Kyleena vs Mirena
Kyleena is a newer hormonal IUD to hit the market, so it’s got a few advantages over the Mirena. For one, it’s smaller, which should make insertion less painful. It’s also got less progestin: 19.5mg compared to the 52mg in Mirena. Fewer hormones can help with side effects, but it also means that losing your period won’t be as likely as it is with the Mirena IUD.
Like Mirena and Kyleena, the Skyla IUD uses the same progestin to prevent pregnancy: levonorgestrel. Mirena has the most levonorgestrel and lasts the longest, whereas Skyla has the least at only 13.5mg — it also only protects you for 3 years. Skyla is smaller than the Mirena, which can make it a better choice for women who haven’t had children yet, and the lower hormone dose can mean fewer side effects. The trade-off is getting it switched out more often.
What are the pros?
The IUD is one of the most effective types of contraception. In fact, the effectiveness of hormonal IUDs like Mirena is over 99%. The periods you get with Mirena should get lighter over time, and stop completely for many women. And the Mirena can help with issues like endometriosis.
How long does Mirena last?
Mirena is licensed for 5 years, but studies have shown it’s safe and effective for 7 years. Leading up to this time, though, you might notice a few symptoms of the hormones in your Mirena running out. This will usually feel like your period before you had the Mirena inserted: PMS, a heavier cycle or more cramping. If you think you’re experiencing signs of your Mirena wearing off, you should talk to your doctor or gynecologist. Even if it’s still effective, they might be able to recommend something to make you more comfortable.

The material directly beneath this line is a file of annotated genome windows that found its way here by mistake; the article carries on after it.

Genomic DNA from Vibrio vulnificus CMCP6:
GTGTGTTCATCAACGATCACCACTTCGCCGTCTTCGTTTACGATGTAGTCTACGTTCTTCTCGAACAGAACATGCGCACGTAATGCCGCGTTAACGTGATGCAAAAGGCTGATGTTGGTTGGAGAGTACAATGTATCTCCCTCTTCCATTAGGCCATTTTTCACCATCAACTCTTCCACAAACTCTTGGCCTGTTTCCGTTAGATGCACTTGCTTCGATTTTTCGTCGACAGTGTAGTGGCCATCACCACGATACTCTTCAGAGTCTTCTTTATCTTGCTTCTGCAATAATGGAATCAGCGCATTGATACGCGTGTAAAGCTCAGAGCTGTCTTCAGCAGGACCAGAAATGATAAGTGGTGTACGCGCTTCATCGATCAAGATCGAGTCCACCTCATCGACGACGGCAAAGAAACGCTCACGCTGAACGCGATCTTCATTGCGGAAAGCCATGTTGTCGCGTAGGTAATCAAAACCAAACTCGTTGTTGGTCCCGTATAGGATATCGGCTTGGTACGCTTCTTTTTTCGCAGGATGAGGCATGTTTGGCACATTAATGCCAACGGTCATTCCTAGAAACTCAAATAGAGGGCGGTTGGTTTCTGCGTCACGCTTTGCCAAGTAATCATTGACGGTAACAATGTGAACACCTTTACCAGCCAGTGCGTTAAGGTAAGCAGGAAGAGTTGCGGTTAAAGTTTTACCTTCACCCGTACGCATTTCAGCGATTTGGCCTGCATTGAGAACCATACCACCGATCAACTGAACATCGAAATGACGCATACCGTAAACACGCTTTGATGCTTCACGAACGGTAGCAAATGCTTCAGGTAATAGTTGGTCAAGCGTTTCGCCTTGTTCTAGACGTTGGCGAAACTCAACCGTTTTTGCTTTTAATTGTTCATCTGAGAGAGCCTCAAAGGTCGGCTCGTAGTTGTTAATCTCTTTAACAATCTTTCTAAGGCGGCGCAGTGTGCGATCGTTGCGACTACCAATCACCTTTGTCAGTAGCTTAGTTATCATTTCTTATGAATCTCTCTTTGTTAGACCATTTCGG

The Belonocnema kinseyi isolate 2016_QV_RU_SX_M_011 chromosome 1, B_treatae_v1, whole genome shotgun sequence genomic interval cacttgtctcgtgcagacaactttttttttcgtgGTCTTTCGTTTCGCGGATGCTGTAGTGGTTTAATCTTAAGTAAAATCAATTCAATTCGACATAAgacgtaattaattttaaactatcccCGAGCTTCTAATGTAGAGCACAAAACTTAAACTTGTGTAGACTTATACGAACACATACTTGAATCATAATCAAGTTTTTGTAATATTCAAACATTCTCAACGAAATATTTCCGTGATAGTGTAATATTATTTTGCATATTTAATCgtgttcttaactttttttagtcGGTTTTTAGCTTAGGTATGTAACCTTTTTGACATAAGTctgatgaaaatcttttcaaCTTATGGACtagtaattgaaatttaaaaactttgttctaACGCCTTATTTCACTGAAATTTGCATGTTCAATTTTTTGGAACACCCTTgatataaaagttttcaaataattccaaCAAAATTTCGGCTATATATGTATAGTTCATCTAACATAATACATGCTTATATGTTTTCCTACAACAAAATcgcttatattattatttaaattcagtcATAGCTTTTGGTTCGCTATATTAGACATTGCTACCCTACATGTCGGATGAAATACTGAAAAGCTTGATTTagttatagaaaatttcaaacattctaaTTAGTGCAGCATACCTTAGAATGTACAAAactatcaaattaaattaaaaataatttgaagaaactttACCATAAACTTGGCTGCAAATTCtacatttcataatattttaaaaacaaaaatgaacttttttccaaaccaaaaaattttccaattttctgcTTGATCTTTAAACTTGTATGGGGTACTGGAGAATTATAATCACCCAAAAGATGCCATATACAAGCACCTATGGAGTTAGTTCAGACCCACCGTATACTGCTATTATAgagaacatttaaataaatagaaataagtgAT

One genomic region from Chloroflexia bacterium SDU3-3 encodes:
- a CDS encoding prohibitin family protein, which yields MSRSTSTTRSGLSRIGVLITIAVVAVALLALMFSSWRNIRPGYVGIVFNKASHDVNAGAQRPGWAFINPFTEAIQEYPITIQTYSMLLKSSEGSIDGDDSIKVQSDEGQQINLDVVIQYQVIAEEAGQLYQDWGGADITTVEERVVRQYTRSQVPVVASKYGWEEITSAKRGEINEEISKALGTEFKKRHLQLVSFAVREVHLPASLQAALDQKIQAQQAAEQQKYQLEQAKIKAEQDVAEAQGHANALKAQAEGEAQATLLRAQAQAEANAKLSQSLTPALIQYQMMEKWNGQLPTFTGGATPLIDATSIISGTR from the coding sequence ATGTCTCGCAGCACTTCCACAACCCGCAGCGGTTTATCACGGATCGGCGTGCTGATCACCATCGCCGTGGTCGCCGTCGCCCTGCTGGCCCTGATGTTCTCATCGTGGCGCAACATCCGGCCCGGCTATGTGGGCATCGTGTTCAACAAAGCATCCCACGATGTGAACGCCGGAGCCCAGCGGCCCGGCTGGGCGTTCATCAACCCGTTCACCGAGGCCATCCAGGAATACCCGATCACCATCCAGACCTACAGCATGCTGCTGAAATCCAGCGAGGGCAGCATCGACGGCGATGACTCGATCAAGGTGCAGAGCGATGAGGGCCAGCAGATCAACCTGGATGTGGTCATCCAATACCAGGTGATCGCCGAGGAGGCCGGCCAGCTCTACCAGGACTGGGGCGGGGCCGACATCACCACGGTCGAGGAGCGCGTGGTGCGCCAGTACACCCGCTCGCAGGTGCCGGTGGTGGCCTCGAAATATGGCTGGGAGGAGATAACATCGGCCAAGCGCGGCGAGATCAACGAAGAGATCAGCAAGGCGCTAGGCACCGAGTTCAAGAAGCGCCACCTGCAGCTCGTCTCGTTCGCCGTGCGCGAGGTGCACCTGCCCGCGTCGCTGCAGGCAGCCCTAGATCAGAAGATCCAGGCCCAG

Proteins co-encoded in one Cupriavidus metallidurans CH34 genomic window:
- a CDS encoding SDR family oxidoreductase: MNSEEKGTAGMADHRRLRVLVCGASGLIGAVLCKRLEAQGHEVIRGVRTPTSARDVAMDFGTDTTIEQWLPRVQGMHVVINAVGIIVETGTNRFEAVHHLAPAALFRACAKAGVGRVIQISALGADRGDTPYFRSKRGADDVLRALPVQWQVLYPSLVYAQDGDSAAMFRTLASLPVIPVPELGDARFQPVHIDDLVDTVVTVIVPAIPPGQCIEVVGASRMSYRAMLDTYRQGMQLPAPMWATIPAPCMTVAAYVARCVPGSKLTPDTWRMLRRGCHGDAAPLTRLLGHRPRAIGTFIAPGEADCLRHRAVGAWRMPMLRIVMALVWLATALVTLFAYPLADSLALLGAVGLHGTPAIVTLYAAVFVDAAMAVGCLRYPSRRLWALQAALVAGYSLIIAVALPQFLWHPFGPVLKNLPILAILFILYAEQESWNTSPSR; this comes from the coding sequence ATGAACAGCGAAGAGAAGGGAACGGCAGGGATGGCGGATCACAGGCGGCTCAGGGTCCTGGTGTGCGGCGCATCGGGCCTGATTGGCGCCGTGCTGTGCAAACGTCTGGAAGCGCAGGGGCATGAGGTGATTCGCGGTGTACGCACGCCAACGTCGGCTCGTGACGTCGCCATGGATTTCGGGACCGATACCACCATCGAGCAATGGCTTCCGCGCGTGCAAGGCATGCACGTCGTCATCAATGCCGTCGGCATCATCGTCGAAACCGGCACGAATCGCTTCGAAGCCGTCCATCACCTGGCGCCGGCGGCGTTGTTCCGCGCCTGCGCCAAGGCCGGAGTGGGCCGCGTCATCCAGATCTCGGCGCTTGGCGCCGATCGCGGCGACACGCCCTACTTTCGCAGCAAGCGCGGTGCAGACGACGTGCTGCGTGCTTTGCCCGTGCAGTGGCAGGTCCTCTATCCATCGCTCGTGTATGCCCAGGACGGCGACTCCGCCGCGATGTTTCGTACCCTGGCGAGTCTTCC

Mirena for menopause
The Mirena IUD can be used as birth control until you reach menopause, which is usually around age 50. But it’s possible to use Mirena when you’re over 50 as the progestin component of HRT. HRT, or hormone replacement therapy, alleviates some symptoms of menopause. Taking estrogen with Mirena is necessary if you are using it for HRT.
Because Mirena can keep you from having a period and a sign of menopause is not having a period for 12 months, it can be challenging to know when to remove your IUD as you get older. Talk to your doctor or gynecologist if you have your Mirena at age 50. They’ll be able to do a blood test to check your hormone levels and see if you’re experiencing menopause.
What are the cons?
Shortly after you’ve gotten your Mirena, you may experience some random bleeding. There’s no way to stop Mirena spotting besides waiting it out, but that shouldn’t take longer than a few months. You might also experience some other Mirena side effects, like headache or mood changes. These can happen with any hormonal birth control.
The “Mirena crash” describes a series of anecdotal side effects after Mirena removal. These include mood changes, nausea, acne, headache, depression or anxiety, hair loss and a lower sex drive.
Like with all IUDs, there is also the possibility of your IUD moving out of place — although this is very unlikely. If your Mirena IUD has moved out of place, symptoms can include pain, heavy bleeding, abnormal cramping. You or your partner might also be able to feel the IUD. Normally, you should only be able to feel the strings but not the actual device.